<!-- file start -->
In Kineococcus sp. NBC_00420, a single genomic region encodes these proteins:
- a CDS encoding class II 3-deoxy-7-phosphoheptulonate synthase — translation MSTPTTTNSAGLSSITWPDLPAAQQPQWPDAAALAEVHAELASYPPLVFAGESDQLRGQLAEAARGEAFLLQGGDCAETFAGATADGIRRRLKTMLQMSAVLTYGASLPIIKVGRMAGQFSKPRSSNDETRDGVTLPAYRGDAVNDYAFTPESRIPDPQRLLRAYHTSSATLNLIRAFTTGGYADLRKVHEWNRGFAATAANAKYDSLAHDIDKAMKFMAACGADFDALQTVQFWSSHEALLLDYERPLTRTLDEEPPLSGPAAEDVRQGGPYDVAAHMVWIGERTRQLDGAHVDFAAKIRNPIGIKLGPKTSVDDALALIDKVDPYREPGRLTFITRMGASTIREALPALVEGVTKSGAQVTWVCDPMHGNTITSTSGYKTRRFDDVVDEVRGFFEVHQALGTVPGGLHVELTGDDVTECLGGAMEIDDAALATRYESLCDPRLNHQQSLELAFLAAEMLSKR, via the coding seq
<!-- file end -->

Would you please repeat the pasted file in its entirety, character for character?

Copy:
In Kineococcus sp. NBC_00420, a single genomic region encodes these proteins:
- a CDS encoding class II 3-deoxy-7-phosphoheptulonate synthase — translation MSTPTTTNSAGLSSITWPDLPAAQQPQWPDAAALAEVHAELASYPPLVFAGESDQLRGQLAEAARGEAFLLQGGDCAETFAGATADGIRRRLKTMLQMSAVLTYGASLPIIKVGRMAGQFSKPRSSNDETRDGVTLPAYRGDAVNDYAFTPESRIPDPQRLLRAYHTSSATLNLIRAFTTGGYADLRKVHEWNRGFAATAANAKYDSLAHDIDKAMKFMAACGADFDALQTVQFWSSHEALLLDYERPLTRTLDEEPPLSGPAAEDVRQGGPYDVAAHMVWIGERTRQLDGAHVDFAAKIRNPIGIKLGPKTSVDDALALIDKVDPYREPGRLTFITRMGASTIREALPALVEGVTKSGAQVTWVCDPMHGNTITSTSGYKTRRFDDVVDEVRGFFEVHQALGTVPGGLHVELTGDDVTECLGGAMEIDDAALATRYESLCDPRLNHQQSLELAFLAAEMLSKR, via the coding seq